The USC Gould School of Law has snagged John Schulman, former Warner Bros. Entertainment Inc. general counsel, to head its new entertainment law program.
Schulman, who served as executive vice president and general counsel of Warner Bros. for 25 years before retiring in 2008, joined USC's roster as executive director at the beginning of August. The new entertainment law program will launch in fall 2010.
"I like the notion of law students coming out and having a little more context and perspective," said Schulman, who is a board member of Southwestern University School of Law. "Not just theoretical law."
The program, designed for students interested in practicing entertainment law, will also include courses from the USC School of Cinematic Arts and the USC Marshall School of Business.
Until now, the university's law school has only offered single classes in entertainment law some of which are taught by Paramount Pictures Vice President Michael Grizzi and Lifetime Television Deputy General Counsel Jeff Schneider and did not have a dedicated program.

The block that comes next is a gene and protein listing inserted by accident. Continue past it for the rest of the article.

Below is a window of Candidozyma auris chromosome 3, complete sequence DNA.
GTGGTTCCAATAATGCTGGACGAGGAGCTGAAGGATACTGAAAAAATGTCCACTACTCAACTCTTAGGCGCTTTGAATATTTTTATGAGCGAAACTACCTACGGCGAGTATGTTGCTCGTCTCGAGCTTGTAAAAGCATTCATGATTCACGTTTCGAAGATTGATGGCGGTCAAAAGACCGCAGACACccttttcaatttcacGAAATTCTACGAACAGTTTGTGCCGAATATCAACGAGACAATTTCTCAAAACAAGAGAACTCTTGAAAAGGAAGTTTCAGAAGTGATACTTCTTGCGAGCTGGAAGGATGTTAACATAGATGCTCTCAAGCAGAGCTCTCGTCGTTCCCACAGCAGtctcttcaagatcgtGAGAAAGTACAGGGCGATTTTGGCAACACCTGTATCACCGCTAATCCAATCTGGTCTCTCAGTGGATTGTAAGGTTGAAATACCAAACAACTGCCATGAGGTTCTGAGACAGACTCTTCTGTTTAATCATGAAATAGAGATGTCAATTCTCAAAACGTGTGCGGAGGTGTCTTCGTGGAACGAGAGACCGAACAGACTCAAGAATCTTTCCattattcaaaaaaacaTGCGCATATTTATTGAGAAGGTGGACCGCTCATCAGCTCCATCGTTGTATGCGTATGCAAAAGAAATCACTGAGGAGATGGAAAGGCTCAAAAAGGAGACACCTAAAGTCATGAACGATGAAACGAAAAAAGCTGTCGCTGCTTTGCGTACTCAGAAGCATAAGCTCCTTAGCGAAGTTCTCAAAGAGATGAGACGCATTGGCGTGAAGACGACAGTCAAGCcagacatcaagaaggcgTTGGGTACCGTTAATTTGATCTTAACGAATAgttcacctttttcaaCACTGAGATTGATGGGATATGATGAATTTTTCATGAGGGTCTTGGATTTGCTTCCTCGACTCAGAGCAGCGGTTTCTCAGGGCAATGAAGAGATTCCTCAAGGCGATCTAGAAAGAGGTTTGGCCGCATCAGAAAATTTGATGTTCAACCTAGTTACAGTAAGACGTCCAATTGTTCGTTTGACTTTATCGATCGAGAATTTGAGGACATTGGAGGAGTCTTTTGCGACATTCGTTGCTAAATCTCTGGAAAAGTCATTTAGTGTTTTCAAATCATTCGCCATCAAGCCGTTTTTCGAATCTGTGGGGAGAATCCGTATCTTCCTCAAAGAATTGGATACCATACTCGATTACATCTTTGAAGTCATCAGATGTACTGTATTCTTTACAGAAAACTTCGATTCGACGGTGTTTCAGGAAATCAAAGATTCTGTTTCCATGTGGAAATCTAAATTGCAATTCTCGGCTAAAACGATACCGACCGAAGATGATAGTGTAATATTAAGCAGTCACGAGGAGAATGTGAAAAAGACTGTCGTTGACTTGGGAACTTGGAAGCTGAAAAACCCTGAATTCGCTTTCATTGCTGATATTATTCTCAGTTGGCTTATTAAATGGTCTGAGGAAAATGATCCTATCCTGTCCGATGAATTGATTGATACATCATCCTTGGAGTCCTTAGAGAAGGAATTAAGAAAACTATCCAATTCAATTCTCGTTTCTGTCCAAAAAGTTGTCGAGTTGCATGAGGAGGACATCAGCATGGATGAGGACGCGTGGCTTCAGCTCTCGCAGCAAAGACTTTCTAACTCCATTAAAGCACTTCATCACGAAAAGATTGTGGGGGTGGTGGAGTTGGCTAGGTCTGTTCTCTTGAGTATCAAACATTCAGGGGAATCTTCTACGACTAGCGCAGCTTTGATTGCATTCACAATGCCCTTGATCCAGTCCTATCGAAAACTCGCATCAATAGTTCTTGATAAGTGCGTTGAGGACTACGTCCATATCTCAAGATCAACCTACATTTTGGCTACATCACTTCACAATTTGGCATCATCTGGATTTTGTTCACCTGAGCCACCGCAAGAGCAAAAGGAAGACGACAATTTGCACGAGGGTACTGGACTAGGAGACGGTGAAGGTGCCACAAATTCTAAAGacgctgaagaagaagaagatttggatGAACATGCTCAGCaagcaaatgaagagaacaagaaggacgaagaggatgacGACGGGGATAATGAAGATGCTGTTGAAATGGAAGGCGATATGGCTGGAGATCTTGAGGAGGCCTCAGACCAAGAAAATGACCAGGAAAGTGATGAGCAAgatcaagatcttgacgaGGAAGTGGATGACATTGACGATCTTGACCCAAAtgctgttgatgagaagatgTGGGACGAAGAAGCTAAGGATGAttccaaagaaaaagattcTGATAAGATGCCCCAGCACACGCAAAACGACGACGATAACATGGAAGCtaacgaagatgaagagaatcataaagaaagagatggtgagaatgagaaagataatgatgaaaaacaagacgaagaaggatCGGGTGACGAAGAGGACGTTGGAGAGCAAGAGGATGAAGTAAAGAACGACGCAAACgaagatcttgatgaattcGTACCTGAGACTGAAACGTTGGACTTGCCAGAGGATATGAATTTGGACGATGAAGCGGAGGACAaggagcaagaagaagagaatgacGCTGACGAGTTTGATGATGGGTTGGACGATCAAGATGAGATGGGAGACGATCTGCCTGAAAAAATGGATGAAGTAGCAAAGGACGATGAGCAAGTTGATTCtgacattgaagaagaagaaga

But with the addition of Schulman and the creation of an entertainment law specialty, the school is likely to raise its profile in the industry.
Schulman started at Warner Bros. in 1981, when he was tapped to build the studio's legal department which now includes about 150 attorneys.
Katten Muchin Rosenman LLP continued to expand its litigation capabilities with the addition of Doug Rovens and Steven Lamb.
Rovens and Lamb, who joined as partners last month, jumped from the downtown L.A. office of Squire Sanders & Dempsey LLP.
Both attorneys said they opted to join Katten because of its ability to handle complex litigation.
"Katten's office here in Los Angeles has more capacity," Rovens said. "It's a larger office than the Squire office, and with the types of cases we have, we needed the capacity."
The Century City office of Katten houses about 70 attorneys, while the downtown L.A. office of Squire Sanders is home to about 33.
Rovens and Lamb, who have practiced together for more than 10 years, specialize in business litigation, and represent corporations in intellectual property and environmental disputes. They also handle white-collar criminal cases.
But at Katten, both attorneys said they are looking to expand their books of business.
"It's more entrepreneurial and a younger firm," Rovens said. "And in this environment you have to be that way. They are able to adapt to client needs."
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